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    ABSTRACT: In addition to their role in protein degradation and digestion, proteases can also function as hormone-like signaling molecules that regulate vital patho-physiological processes, including inflammation, hemostasis, pain, and repair mechanisms. Certain proteases can signal to cells by cleaving protease-activated receptors (PARs), a family of four G protein-coupled receptors. PARs are expressed by almost all cell types, control important physiological and disease-relevant processes, and are an emerging therapeutic target for major diseases. Most information about PAR activation and function derives from studies of a few proteases, for example thrombin in the case of PAR1, PAR3, and PAR4, and trypsin in the case of PAR2 and PAR4. These proteases cleave PARs at established sites with the extracellular N-terminal domains, and expose tethered ligands that stabilize conformations of the cleaved receptors that activate the canonical pathways of G protein- and/or β-arrestin-dependent signaling. However, a growing number of proteases have been identified that cleave PARs at divergent sites to activate distinct patterns of receptor signaling and trafficking. The capacity of these proteases to trigger distinct signaling pathways is referred to as biased signaling, and can lead to unique patho-physiological outcomes. Given that a different repertoire of proteases are activated in various patho-physiological conditions that may activate PARs by different mechanisms, signaling bias may account for the divergent actions of proteases and PARs. Moreover, therapies that target disease-relevant biased signaling pathways may be more effective and selective approaches for the treatment of protease- and PAR-driven diseases. Thus, rather than mediating the actions of a few proteases, PARs may integrate the biological actions of a wide spectrum of proteases in different patho-physiological conditions.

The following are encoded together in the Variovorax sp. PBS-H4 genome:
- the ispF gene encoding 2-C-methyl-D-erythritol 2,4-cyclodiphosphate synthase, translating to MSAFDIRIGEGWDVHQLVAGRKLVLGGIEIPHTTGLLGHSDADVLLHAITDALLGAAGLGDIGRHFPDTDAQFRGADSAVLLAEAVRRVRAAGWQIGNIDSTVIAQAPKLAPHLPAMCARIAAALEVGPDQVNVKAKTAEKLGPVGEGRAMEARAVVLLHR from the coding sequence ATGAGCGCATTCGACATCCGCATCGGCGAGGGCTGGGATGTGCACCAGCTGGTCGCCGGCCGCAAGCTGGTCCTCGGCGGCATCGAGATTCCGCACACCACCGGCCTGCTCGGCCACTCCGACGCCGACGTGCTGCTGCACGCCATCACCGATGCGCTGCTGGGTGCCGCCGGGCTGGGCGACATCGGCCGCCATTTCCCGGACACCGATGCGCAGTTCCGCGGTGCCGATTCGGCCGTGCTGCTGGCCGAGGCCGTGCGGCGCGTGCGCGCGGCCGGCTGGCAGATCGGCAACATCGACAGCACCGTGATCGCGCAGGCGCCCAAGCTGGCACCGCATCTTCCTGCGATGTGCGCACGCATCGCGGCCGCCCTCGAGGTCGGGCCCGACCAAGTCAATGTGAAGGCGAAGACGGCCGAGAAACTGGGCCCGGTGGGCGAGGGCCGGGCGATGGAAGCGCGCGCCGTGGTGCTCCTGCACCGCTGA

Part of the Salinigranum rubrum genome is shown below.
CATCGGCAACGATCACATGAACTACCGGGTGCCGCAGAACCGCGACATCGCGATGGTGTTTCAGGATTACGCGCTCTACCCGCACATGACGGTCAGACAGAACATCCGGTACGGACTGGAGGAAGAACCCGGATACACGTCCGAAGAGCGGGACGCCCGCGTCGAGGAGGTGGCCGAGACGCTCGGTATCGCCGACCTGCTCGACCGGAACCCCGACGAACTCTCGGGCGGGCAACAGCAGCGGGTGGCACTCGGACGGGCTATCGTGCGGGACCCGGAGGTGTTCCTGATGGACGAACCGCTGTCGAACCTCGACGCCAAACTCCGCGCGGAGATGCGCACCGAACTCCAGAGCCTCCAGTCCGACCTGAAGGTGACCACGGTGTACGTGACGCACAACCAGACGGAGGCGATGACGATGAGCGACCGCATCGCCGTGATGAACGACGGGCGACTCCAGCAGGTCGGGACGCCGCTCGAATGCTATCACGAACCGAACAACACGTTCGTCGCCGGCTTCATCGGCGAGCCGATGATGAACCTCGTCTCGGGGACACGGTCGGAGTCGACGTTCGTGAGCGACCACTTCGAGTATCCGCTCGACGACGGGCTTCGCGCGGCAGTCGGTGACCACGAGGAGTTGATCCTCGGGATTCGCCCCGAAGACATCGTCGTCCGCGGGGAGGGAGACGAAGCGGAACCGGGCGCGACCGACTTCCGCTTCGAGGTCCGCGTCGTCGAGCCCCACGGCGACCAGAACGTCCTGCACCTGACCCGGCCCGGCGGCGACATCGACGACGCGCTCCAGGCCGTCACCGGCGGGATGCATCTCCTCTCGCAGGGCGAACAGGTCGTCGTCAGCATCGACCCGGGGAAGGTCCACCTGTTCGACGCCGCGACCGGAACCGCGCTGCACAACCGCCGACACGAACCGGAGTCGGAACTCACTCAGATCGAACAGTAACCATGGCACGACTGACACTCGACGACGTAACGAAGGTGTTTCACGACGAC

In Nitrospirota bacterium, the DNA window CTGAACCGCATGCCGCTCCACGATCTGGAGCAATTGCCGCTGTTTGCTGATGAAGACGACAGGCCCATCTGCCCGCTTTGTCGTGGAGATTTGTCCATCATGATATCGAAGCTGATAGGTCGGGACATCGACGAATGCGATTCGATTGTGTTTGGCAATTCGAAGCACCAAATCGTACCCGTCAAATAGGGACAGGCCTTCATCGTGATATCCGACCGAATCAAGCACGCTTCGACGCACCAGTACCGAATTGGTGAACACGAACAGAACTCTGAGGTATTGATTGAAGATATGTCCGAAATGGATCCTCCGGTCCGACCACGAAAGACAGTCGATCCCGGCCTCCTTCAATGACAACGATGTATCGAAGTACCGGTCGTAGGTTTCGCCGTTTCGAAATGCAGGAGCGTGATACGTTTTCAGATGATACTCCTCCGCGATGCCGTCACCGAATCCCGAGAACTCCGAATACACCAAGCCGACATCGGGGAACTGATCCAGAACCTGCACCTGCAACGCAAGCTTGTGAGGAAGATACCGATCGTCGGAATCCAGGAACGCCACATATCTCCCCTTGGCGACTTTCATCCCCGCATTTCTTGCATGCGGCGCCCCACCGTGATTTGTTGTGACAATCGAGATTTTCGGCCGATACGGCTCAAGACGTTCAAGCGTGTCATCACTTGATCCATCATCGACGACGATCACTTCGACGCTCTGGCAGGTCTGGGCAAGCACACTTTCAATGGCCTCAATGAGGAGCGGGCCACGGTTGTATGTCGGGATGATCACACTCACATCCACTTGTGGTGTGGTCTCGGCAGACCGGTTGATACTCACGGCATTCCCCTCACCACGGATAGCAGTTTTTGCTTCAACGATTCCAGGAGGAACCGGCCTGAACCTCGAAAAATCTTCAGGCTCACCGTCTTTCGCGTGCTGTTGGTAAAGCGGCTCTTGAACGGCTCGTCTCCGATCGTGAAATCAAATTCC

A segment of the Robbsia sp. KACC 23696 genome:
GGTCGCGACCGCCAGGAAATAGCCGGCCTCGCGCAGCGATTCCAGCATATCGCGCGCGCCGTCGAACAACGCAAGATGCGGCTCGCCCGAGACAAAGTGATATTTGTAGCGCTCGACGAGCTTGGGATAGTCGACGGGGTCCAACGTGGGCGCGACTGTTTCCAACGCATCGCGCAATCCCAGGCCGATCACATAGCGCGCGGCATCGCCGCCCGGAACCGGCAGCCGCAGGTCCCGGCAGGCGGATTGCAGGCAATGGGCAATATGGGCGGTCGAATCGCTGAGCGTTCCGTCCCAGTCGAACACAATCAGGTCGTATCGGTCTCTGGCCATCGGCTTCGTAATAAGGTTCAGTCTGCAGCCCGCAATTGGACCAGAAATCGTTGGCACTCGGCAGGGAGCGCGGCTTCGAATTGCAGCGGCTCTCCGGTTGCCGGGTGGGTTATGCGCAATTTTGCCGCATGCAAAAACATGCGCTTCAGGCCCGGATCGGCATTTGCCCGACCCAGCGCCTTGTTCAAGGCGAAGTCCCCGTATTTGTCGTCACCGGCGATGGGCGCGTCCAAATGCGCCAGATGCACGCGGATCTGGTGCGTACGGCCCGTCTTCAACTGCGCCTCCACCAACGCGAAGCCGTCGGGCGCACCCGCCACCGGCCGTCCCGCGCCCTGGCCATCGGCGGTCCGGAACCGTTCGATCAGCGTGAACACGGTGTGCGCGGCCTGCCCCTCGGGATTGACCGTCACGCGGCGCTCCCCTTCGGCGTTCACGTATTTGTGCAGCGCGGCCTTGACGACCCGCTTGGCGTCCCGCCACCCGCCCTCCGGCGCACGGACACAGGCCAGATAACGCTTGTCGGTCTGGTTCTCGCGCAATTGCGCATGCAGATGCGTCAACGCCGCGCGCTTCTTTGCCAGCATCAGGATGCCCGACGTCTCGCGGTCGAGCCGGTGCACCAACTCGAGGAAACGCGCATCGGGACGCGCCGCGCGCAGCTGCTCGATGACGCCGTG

Frontiers in Endocrinology 05/2014; 5:67. DOI:10.3389/fendo.2014.00067
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    • "It is well known that the ERK1/2 and NF-κB signaling pathways play a pivotal role in many cellular processes, such as proliferation, apoptosis, and differentiation24, 25, 26, 27. PAR2 activation induced by the TF/factor VIIa complex can trigger cell signal transduction through different pathways, including ERK1/2 and NF-κB15, 28. This study investigated whether EGCG could reverse the activation of ERK-1/2 as well as NF-κB by PAR2 activation. "